Why March 31st Matters in Rock History
By Dave Basner
March 31, 2020
It’s March 31st and here are some reasons why this day matters in rock history:
In 1967, Jimi Hendrix began his first British tour with a gig in London. It marked the first time he ever lit his guitar on fire onstage. The shows also included sets from Cat Stevens and Engelbert Humperdink.
In 1973, Pink Floyd’sDark Side of the Moon entered the Billboard 200 chart for the very first time. It would go on to spend a record 591 consecutive weeks on the chart through 1988.
Then, in 2003, the new Radiohead album, Hail to the Thief, leaked online three months before it was due out.
In 1992, Def Leppard released their fifth studio album, Adrenalize. It was their first record with VivIan Campbell, who replaced guitarist Steve Clark, who died in 1991.
In 1995, Jimmy Page was nearly attacked by a knife-wielding fan who rushed the stage as the guitarist performed with Robert Plant in Michigan. Security stopped the man so he stabbed them instead. After his arrest, he stated he wanted to kill Page because of the Satanic music he was playing.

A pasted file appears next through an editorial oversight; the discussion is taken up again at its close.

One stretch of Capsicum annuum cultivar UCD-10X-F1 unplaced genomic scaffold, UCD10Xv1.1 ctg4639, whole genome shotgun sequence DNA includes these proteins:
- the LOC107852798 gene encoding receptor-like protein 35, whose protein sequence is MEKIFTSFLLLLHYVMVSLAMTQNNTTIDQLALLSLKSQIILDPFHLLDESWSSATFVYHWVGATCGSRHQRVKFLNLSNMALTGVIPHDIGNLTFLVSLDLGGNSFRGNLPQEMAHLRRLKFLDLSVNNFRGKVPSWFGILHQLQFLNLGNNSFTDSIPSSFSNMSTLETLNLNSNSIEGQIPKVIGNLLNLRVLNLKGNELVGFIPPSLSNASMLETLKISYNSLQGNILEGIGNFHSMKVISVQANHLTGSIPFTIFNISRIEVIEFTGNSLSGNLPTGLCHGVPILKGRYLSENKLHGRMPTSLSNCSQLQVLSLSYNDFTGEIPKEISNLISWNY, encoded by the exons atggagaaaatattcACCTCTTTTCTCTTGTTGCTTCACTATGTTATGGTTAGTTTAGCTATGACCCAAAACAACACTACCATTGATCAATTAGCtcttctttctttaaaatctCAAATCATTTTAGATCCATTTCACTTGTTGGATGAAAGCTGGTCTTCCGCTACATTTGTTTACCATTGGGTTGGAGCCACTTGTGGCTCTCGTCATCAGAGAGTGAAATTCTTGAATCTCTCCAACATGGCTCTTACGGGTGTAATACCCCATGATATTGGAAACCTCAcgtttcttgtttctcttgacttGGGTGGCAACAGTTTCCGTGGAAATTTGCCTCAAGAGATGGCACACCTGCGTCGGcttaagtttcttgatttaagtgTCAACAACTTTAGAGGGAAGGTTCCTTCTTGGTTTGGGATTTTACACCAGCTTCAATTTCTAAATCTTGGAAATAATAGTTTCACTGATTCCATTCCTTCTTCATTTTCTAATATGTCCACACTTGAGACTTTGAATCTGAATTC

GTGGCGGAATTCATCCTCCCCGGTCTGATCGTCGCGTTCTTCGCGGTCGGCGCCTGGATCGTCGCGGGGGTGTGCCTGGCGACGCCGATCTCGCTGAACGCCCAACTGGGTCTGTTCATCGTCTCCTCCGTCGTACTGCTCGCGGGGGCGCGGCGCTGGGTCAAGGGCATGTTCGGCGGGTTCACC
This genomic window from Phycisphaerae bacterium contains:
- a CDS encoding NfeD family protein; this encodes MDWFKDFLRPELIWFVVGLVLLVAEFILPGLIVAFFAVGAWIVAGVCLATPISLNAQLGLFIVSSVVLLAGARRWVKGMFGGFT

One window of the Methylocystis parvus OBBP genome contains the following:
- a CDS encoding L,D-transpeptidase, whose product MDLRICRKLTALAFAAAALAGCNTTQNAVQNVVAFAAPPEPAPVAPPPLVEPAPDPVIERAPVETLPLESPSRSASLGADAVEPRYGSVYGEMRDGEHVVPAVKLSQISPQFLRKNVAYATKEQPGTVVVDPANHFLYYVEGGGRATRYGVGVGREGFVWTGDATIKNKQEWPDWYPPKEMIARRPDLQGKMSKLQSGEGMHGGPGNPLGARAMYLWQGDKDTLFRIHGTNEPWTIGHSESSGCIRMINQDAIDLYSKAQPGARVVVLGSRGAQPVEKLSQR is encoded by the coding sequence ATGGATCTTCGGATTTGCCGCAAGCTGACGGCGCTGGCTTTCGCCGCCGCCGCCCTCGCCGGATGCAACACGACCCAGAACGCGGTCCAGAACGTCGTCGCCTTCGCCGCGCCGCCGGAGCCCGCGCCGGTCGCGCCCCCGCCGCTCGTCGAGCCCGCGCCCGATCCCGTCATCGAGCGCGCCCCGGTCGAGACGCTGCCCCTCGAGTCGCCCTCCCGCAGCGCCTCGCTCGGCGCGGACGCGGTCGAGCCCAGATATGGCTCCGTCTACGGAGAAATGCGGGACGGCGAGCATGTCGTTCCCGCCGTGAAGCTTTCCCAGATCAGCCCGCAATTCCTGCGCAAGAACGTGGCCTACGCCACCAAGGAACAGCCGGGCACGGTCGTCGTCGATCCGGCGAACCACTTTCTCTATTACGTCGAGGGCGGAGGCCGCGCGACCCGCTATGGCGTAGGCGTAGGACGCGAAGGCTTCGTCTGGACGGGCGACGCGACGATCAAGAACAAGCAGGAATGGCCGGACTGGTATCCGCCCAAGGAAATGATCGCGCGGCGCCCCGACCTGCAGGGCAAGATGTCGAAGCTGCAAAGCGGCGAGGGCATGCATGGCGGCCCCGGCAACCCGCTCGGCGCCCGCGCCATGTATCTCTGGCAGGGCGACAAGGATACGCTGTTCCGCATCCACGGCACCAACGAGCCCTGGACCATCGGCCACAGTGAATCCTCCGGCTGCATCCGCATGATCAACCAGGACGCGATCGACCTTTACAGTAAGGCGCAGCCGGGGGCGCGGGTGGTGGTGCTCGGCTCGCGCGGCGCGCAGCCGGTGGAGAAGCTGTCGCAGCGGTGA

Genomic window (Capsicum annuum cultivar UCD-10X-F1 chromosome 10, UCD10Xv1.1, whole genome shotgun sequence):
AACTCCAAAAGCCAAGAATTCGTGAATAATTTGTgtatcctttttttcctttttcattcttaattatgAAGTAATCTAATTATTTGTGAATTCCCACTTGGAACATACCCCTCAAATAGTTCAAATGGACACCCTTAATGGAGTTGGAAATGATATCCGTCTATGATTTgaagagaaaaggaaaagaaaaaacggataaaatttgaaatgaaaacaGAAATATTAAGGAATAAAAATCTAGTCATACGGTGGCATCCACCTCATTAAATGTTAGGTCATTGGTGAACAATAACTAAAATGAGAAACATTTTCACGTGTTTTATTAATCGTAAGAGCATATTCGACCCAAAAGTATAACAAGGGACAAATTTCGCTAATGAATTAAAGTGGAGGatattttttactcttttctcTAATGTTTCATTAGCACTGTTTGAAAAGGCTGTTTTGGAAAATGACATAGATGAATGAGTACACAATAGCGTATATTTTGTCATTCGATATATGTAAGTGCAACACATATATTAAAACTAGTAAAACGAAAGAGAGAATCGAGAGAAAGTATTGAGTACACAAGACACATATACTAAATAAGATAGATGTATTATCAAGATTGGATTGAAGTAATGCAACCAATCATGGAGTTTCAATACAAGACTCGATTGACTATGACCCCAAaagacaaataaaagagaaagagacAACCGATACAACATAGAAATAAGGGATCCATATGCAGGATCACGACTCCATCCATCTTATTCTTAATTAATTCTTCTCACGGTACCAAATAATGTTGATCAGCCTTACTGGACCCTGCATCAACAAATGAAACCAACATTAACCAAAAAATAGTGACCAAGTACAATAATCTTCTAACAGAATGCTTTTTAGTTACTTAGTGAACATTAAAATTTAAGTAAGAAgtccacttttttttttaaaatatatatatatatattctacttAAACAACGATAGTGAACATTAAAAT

In 1998, Scott Weiland debuted his solo career when he released his album 12 Bar Blues.
In 1972, America had the number one album in the country with their self-titled debut.
In 2006, Courtney Love sold off part of her stake in Nirvana’s catalog to a company that licenses music to TV, movies and commercials.
In 1958, Chuck Berry’s classic hit “Johnny B. Goode” came out.
And in 1949, RCA Victor debuted a new kind of record. The 7-inch, 45 rpm single, which they had been working on for nine years. It offered better fidelity and a longer play time than the 78 rpms that at the time were currently in use.
And that’s what happened today in rock history.
Photo credit: Getty Images
H/T: This Day in Music